Libertine partners with Imperial to demonstrate High Performance Heat-Power-Cooling Technologies

Libertine’s Linear Power Systems technology will be used by researchers at Imperial College, London as part of an EPRSC funded project to improve industrial energy efficiency using Organic Rankine Cycle (ORC) and Absorbtion Refrigeration (AR) technologies.

A large proportion of all UK industrial energy-use is wasted as heat, of which only 17% is considered economically recoverable with currently available technology. The successful implementation small scale ORC and AR technologies would increase the potential for waste-heat utilisation by a factor of 3.5, from 17% with current technologies to close to 60%.

ORC and AR technologies are capable of recovering and utilising thermal energy from a diverse range of sources. The heat input can come from distributed combined heat & power (CHP) units, conventional or renewable sources (solar, geothermal, biomass/gas), or from industrial processes.

The performance of a free piston expander supplied by Libertine will be installed in a purpose-built test facility and its performance will be characterised to determine the potential role for free piston expanders in economically optimised ORC and AR systems.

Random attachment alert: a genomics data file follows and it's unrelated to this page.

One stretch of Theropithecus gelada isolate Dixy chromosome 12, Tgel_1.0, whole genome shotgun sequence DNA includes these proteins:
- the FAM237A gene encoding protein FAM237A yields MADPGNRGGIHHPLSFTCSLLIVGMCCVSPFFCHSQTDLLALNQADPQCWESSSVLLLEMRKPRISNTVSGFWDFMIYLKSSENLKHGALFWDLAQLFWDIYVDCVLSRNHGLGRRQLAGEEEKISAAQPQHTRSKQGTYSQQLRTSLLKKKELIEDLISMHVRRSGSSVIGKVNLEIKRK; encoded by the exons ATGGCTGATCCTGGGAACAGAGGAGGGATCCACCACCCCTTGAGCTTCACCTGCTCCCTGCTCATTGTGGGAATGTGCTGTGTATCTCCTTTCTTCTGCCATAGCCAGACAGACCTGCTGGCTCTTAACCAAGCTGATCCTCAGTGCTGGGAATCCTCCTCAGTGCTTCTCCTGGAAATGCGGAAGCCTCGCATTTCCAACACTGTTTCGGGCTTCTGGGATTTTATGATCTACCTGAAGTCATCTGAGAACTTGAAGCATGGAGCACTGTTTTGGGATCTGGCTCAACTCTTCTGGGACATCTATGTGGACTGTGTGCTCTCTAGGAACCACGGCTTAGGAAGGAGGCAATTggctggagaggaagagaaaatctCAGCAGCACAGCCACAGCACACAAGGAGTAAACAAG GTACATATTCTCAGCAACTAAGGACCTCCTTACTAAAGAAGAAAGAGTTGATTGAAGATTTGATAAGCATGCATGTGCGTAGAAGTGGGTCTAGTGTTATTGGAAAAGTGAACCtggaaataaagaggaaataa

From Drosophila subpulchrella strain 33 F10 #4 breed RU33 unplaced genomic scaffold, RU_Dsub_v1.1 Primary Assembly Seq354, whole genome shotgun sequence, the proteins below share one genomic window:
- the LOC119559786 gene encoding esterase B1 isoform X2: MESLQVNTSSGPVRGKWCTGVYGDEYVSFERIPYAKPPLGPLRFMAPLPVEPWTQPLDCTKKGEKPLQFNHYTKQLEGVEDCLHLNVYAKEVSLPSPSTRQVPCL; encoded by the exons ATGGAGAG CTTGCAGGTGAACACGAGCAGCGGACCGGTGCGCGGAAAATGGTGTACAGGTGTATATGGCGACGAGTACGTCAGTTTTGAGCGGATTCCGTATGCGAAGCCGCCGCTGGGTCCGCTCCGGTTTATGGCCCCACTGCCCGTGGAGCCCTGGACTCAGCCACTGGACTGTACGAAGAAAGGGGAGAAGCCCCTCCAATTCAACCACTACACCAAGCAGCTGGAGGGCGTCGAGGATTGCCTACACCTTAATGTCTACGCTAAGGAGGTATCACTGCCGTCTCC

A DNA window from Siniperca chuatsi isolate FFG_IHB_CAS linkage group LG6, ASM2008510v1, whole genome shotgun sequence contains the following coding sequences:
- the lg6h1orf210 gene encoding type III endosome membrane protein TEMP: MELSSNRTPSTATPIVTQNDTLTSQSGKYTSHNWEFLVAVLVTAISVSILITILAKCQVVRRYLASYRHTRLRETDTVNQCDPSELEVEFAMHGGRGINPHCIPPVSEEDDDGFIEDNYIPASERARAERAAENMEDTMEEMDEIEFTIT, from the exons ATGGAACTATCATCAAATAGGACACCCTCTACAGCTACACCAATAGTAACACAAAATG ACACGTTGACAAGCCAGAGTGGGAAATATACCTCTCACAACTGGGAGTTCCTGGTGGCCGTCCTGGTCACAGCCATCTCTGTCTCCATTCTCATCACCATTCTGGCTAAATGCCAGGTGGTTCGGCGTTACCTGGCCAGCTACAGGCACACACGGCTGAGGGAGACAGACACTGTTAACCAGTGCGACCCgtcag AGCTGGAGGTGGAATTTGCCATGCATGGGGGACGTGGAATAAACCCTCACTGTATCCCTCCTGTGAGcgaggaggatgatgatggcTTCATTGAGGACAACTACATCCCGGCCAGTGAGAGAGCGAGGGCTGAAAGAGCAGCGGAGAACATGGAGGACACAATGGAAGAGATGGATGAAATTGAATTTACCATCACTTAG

About the EPSRC project “High Performance Heat-Power-Cooling Technologies” (iHPC).

The iHPC project is a 4-year multidisciplinary project aimed at minimising primary-energy use in UK industry and is concerned with next-generation technological solutions, identifying the challenges, and assessing the opportunities and benefits resulting from their optimal implementation. The project aims to develop and evaluate specific advancements to two selected energy-conversion technologies with integrated energy-storage capabilities: 1) heat-to-power with organic Rankine cycle (ORC) devices; 2) heat-to-cooling with absorption refrigeration (AR) devices. The project involves targeting and resolving pre-identified ‘bottleneck’ aspects of each technology that can enable step-improvements in maximising performance per unit capital cost. The goal is to enable the widespread uptake of these technologies and their optimal integration with existing energy systems and energy-efficiency strategies, leading to drastic increases performance while lowering costs, thus reducing payback to 3-5 years.

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